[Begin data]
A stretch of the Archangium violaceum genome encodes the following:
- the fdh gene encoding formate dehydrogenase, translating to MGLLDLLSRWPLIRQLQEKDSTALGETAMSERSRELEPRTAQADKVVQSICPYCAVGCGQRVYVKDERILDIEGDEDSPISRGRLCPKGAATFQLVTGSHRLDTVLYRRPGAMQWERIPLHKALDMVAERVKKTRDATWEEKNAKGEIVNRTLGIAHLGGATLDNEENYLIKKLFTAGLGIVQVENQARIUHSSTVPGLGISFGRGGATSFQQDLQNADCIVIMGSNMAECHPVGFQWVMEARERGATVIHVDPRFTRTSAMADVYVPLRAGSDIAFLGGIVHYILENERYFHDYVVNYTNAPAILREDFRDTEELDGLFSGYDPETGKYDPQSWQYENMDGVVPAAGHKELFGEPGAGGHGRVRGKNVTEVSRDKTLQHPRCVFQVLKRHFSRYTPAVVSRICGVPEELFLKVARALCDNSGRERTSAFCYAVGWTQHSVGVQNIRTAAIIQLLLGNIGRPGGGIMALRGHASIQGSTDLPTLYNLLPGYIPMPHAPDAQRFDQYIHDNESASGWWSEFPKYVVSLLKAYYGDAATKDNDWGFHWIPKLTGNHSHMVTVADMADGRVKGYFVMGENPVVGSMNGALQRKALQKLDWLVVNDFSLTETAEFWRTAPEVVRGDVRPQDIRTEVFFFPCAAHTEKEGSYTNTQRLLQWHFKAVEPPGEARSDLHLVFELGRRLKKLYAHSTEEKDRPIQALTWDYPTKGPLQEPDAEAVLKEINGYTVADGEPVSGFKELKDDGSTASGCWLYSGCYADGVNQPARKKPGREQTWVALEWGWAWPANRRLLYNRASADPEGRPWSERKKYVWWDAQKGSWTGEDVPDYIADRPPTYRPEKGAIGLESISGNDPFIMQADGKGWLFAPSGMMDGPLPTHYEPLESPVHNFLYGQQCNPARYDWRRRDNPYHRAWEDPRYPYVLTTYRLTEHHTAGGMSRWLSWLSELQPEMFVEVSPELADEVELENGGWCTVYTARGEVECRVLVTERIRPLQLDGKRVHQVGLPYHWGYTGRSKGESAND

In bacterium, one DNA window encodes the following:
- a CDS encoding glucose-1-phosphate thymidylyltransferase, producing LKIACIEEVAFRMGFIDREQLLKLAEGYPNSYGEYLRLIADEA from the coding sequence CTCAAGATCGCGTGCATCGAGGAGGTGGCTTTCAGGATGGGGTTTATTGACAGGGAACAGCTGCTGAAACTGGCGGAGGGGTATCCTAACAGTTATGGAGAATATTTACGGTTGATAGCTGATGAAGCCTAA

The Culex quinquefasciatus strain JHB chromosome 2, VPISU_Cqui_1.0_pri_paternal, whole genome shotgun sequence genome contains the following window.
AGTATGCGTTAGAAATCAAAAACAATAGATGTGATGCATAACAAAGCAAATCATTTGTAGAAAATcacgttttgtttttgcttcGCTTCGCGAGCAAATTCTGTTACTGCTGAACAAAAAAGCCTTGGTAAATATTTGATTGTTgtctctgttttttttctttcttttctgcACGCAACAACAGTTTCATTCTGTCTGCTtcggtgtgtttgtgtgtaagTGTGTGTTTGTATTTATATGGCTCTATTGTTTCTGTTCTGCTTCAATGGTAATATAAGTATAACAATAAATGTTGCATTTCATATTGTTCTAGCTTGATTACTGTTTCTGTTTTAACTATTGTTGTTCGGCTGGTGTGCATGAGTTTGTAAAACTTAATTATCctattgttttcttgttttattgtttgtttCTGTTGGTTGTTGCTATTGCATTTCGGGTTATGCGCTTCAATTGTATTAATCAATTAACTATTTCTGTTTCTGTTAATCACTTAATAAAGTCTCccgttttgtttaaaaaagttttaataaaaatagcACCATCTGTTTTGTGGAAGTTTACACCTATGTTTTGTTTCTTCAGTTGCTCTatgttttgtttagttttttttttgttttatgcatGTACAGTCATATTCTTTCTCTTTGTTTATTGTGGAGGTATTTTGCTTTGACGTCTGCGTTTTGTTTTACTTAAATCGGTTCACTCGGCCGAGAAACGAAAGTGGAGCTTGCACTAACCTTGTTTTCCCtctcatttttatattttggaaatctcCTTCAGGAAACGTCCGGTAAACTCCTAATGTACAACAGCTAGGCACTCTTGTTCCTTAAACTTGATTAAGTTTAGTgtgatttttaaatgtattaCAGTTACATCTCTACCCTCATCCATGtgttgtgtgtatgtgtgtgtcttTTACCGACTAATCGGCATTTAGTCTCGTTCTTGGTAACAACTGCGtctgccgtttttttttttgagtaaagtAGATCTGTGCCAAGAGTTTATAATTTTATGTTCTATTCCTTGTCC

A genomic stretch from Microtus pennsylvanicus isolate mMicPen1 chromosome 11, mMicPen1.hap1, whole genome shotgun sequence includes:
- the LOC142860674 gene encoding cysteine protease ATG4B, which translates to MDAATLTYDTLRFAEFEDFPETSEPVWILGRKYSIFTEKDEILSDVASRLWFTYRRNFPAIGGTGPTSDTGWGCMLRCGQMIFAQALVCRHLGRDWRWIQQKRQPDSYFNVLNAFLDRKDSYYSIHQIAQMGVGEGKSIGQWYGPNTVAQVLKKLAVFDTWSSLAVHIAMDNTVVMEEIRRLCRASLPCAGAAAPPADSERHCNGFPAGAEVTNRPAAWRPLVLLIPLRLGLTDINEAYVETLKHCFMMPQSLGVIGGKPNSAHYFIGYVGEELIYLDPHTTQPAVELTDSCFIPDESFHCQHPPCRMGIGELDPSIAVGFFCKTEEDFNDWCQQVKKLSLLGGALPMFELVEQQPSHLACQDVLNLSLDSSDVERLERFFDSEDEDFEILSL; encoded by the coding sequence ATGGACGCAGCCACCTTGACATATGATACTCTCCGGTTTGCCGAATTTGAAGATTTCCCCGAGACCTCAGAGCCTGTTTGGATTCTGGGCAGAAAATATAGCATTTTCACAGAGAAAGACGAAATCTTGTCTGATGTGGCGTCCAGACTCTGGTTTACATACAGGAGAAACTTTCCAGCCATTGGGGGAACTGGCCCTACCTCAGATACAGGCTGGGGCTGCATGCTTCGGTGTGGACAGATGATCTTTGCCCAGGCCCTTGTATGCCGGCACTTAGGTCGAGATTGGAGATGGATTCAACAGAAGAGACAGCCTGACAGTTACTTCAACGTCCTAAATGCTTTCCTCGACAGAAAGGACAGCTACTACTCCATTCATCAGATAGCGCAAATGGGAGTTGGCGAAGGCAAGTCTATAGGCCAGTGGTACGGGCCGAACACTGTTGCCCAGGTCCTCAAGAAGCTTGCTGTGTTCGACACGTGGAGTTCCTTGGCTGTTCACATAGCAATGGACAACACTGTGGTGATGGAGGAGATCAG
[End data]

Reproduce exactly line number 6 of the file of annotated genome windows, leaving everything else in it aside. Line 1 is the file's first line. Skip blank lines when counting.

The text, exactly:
AGTATGCGTTAGAAATCAAAAACAATAGATGTGATGCATAACAAAGCAAATCATTTGTAGAAAATcacgttttgtttttgcttcGCTTCGCGAGCAAATTCTGTTACTGCTGAACAAAAAAGCCTTGGTAAATATTTGATTGTTgtctctgttttttttctttcttttctgcACGCAACAACAGTTTCATTCTGTCTGCTtcggtgtgtttgtgtgtaagTGTGTGTTTGTATTTATATGGCTCTATTGTTTCTGTTCTGCTTCAATGGTAATATAAGTATAACAATAAATGTTGCATTTCATATTGTTCTAGCTTGATTACTGTTTCTGTTTTAACTATTGTTGTTCGGCTGGTGTGCATGAGTTTGTAAAACTTAATTATCctattgttttcttgttttattgtttgtttCTGTTGGTTGTTGCTATTGCATTTCGGGTTATGCGCTTCAATTGTATTAATCAATTAACTATTTCTGTTTCTGTTAATCACTTAATAAAGTCTCccgttttgtttaaaaaagttttaataaaaatagcACCATCTGTTTTGTGGAAGTTTACACCTATGTTTTGTTTCTTCAGTTGCTCTatgttttgtttagttttttttttgttttatgcatGTACAGTCATATTCTTTCTCTTTGTTTATTGTGGAGGTATTTTGCTTTGACGTCTGCGTTTTGTTTTACTTAAATCGGTTCACTCGGCCGAGAAACGAAAGTGGAGCTTGCACTAACCTTGTTTTCCCtctcatttttatattttggaaatctcCTTCAGGAAACGTCCGGTAAACTCCTAATGTACAACAGCTAGGCACTCTTGTTCCTTAAACTTGATTAAGTTTAGTgtgatttttaaatgtattaCAGTTACATCTCTACCCTCATCCATGtgttgtgtgtatgtgtgtgtcttTTACCGACTAATCGGCATTTAGTCTCGTTCTTGGTAACAACTGCGtctgccgtttttttttttgagtaaagtAGATCTGTGCCAAGAGTTTATAATTTTATGTTCTATTCCTTGTCC